Someone bathing on stage? Commonplace. Two people bathing together on stage? Seen it. Male and female conjoined twins spending almost the complete duration of an hour-long Bulgarian play in bathtub? For that, I needed to go to the Fringe.
Inanimate objects coming to life and talking? Oh, that’s so Toy Story. Two grapes discussing life for 80 minutes? Yup, that’s the Fringe.
I didn’t choose to see these plays. As a Connecticut native, raised on a diet of regional theatre, Broadway and the major Off-Broadway companies, I don’t usually spend a whole lot of time below Union Square. Coming out of college, my drama club friends became doctors and lawyers, so I was never compelled to see productions in fifth-floor downtown Manhattan lofts. Having only moved here a decade ago at age 40 to run the American Theatre Wing, which required me to see every show that opened on Broadway, I’m pretty mainstream by default. But for three days in August, I dove into the New York International Fringe Festival, letting an unknown person fill my days with the kind of theater I would never have selected for myself. What manner of lunatic am I? Let me explain.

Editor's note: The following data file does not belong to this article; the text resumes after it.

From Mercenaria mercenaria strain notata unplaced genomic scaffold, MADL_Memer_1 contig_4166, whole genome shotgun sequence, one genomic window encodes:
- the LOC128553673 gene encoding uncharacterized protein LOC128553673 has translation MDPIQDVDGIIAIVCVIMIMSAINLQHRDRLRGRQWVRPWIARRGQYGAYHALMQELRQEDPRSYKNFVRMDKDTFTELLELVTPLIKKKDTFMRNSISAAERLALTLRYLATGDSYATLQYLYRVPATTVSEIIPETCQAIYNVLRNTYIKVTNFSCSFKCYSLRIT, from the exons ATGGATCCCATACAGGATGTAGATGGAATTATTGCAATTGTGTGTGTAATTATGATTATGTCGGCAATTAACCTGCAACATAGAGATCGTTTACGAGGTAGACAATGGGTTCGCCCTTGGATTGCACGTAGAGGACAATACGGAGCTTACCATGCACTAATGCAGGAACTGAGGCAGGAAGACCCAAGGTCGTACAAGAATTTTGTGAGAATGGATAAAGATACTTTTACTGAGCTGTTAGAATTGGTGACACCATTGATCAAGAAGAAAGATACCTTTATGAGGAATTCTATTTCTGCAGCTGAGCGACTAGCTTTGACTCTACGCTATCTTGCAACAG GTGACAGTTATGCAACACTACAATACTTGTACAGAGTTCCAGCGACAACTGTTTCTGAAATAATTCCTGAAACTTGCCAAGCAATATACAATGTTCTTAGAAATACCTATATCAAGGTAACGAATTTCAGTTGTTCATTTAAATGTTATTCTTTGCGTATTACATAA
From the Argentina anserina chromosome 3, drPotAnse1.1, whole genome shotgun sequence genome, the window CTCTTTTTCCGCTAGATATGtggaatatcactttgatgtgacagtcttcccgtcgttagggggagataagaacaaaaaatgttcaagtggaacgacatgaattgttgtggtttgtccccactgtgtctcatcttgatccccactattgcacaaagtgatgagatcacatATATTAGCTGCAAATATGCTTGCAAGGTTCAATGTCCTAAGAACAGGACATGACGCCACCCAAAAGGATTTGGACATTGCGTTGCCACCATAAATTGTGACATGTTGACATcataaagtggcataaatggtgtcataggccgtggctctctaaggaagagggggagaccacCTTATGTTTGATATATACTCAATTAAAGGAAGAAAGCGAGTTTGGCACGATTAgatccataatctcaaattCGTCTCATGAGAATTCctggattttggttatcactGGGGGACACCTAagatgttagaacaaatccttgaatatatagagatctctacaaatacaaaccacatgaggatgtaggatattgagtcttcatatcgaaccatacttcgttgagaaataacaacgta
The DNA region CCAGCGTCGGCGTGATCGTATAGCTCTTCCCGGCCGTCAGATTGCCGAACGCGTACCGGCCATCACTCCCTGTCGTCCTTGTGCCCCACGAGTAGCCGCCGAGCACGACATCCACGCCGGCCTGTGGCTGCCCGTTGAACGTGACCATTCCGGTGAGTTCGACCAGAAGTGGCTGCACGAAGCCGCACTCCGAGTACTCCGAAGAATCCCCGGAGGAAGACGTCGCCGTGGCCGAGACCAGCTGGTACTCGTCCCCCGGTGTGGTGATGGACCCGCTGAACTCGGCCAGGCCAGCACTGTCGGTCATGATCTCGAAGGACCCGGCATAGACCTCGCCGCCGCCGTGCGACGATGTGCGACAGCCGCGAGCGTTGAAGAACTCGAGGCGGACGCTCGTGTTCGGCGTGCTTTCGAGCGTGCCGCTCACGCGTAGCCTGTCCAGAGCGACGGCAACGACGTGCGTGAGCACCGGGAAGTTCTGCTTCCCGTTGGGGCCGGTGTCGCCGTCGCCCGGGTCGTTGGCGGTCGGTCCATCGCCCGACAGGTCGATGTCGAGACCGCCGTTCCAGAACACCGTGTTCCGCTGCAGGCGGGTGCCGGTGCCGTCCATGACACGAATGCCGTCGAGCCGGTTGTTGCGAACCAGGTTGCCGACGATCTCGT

As diverse as anyone manages to make their entertainment choices, they are ultimately part of a self-fulfilling plan. Whether it’s a play, a movie, a book or a TV show, our cultural choices are, for the most part, self-curated experiences that align with our existing interests. Only the truly adventurous will opt for an experience about which they know nothing or, even worse, strikes them as unappealing, especially if they have to pay for it. We don’t accidentally find ourselves at Mamma Mia! if we hate musicals, or a football game if we loathe sports.